No Business with Governments Complicit in Genocide - Burma
2018 – Chevron Corp.
WHEREAS: Chevron, in partnership with Total and Myanma Oil and Gas Enterprise (MOGE), holds equity in one of the largest investment projects in Burma (Myanmar): the Yadana gas field and pipeline that generates billions of dollars for the Burmese government.
In Burma, foreign participation in the energy sector takes place through joint ventures with the state-owned MOGE. U.S. lawmakers have stated that “MOGE's operations lack transparency, that it remains overly influenced by the Burmese military, and that the large amounts of foreign investment flowing into MOGE are not sufficiently accountable to the Burmese people or its parliament."
In March 2015, Chevron entered into an additional production sharing contract with MOGE to explore in the Rakhine Basin.
Rakhine state is home to the Rohingya people, an ethnic minority that has been subject to a government-sanctioned campaign of repression and violence. Although they have lived in Burma for generations, the Rohingya are denied citizenship and voting rights, freedom of religion, and other basic rights. In 2012, Burmese security forces moved more than 120,000 Rohingya from their homes into detention camps where access is restricted to basic services, such as food, healthcare, and education.
In August 2017, a new military crackdown caused an estimated 620,000 Rohingya, half of children, to flee to neighboring Bangladesh. In November 2017, following a visit to the region and an analysis of the facts, U.S. Secretary of State Rex Tillerson described the Burmese army’s offensive against the Rohingya as "ethnic cleansing" and called for a "credible, independent investigation" of the military’s reported human rights abuses. Tillerson also signaled possible U.S. sanctions against Burma’s army.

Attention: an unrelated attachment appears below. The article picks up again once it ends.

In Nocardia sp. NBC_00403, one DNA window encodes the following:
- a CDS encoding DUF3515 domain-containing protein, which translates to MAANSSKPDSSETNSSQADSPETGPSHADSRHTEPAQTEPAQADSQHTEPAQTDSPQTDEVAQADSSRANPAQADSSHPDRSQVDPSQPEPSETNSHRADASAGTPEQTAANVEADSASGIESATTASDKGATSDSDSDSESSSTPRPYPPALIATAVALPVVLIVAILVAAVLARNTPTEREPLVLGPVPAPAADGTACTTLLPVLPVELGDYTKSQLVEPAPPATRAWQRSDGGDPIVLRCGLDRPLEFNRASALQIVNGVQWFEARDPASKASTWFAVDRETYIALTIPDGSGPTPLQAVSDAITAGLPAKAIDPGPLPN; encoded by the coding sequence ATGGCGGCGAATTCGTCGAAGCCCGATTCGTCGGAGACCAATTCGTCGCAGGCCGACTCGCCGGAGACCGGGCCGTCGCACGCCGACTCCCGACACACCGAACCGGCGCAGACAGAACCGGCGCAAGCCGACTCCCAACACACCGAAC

The U.S. Holocaust Memorial Museum has reported that the Rohingya are “at grave risk of additional mass atrocities and even genocide.” In November 2017, Amnesty International issued a report detailing how Rohingya in Myanmar are subject to a "vicious system of state-sponsored, institutionalized discrimination that amounts to apartheid," meeting the international legal definition of a crime against humanity.
The International Coalition for the Responsibility to Protect (ICRtoP) monitors countries worldwide for instances of serious crimes under international law including genocide, war crimes, ethnic cleansing, and crimes against humanity. ICRtoP lists several countries, cited by the United Nations and civil society organizations, in which Chevron is currently producing oil and gas: Burma (Myanmar), Democratic Republic of Congo, and Nigeria.
BE IT RESOLVED: The shareholders request the Board to publish a report six months following the 2018 annual general meeting, omitting proprietary information and prepared at reasonable cost, evaluating the feasibility of adopting a policy of not doing business with governments that are complicit in genocide and/or crimes against humanity as defined by the U.S. Department of State or the appropriate international body.
Supporting Statement: As shareholders, we believe that our company has the duty to avoid the moral, legal, financial, reputational, and operational risks posed by doing business with governments complicit in genocide or crimes against humanity. It is incumbent that our board adopt policies that protect shareholder value from these risks.